With decentralized payments via cryptocurrencies, money flows effortlessly throughout the network. A system with financial transactions at its foundation is a potential game-changer, Web3 fans say. Every transaction on a blockchain is accounted for and transparent. Those who champion Web3 point to this as an end to potentially shady business tactics of reselling data you left while using seemingly free services.

And finally, on a blockchain network, every interaction is signed by default. All data sent on the network can be traced back to an address, and all this data is publicly available. In short (and in theory at least) nobody can hide their deals behind closed doors.

But as the saying in Web3 circles goes: "We're still early."

With each innovation, Web3 proponents feel we get closer to the dream and Web3. And as technology like NFTs grab mainstream media attention, Web3 gains more recognition.

However, it's still difficult for the average, non-technical user to participate. Mass adoption won't happen until the user experience is close to what people experience when they use Web2. Even many Web3 fans will admit that we aren't there yet and that hybrid Web3 approaches are necessary to ease the onboarding flow and bring in new users.

We'll take a deeper dive into the challenges of Web3 below. But first, let's talk a bit about Web3 from a frontend developer's perspective.

Web3 basics for frontend developers

As a frontend developer, when you check out Web3 for the first time, you'll probably become overwhelmed.

Not only are there new foundational concepts to understand— blockchains, smart contracts, IPFS, and more — but an entirely new ecosystem and toolset. And since this technology is so new, there isn't always a clearly defined starting point.

The good news is that much of your frontend work in Web3 remains the same as it was in Web2. JavaScript, HTTP, request/response — these are still the foundations of client-side development in Web3. However, there are some core differences you’ll need to learn, and a new set of concepts you'll need to understand.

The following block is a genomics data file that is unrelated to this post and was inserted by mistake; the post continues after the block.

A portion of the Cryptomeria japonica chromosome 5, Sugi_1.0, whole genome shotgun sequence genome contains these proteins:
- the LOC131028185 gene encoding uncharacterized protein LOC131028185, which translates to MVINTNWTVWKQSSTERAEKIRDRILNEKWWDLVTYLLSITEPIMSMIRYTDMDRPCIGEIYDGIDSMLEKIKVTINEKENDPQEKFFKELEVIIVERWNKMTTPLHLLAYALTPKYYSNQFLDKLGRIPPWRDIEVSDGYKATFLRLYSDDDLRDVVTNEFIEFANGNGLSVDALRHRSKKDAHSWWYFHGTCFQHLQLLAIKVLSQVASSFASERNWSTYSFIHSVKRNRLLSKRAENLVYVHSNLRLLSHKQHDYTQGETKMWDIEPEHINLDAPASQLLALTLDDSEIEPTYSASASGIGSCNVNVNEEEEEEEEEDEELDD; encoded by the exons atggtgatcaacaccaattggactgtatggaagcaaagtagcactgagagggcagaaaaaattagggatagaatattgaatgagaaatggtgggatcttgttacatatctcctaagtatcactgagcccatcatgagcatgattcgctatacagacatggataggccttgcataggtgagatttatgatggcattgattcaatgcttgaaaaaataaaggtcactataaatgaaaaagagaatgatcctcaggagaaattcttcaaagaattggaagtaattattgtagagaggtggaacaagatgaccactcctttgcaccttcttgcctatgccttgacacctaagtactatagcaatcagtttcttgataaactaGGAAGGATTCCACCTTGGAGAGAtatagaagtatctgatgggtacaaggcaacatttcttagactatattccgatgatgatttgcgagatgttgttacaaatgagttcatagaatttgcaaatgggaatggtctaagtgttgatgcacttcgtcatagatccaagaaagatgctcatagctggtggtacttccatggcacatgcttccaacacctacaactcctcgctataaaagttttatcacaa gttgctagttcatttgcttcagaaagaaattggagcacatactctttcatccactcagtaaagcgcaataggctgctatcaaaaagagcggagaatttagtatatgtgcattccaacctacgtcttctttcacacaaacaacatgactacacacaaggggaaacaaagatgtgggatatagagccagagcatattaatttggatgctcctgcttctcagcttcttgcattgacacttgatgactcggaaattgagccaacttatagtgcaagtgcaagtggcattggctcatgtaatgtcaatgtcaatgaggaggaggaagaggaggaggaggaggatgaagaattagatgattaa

Let's look at four key questions frontend developers new to Web3 may have:

  • What are you connecting to on the backend?
  • How do you connect to the backend?
  • How do you prove identity to the backend?
  • How do you display, send, and receive data?

1. What are you connecting to?

First, let's look at some of the core concepts of Web3: blockchains and smart contracts. We'll also define decentralization and permissionless.

As a frontend dev, you most likely won't need to implement these concepts, but blockchains and smart contracts are where your data lives and where your computing is done. They are the servers, databases, events, and microservices of Web3 that your frontend will connect to.

So let's dive into a little detail to understand exactly how they work behind the scenes.


Blockchains use public key cryptography and consensus algorithms to enable trustless interaction for users. Transactions and other data are stored in blocks on a decentralized digital ledger. Each block is cryptographically linked to form a chain of information which can be easily verified by anyone. In most cases, anyone can spin up their own blockchain node to participate in the network if they have the required hardware.

Smart contracts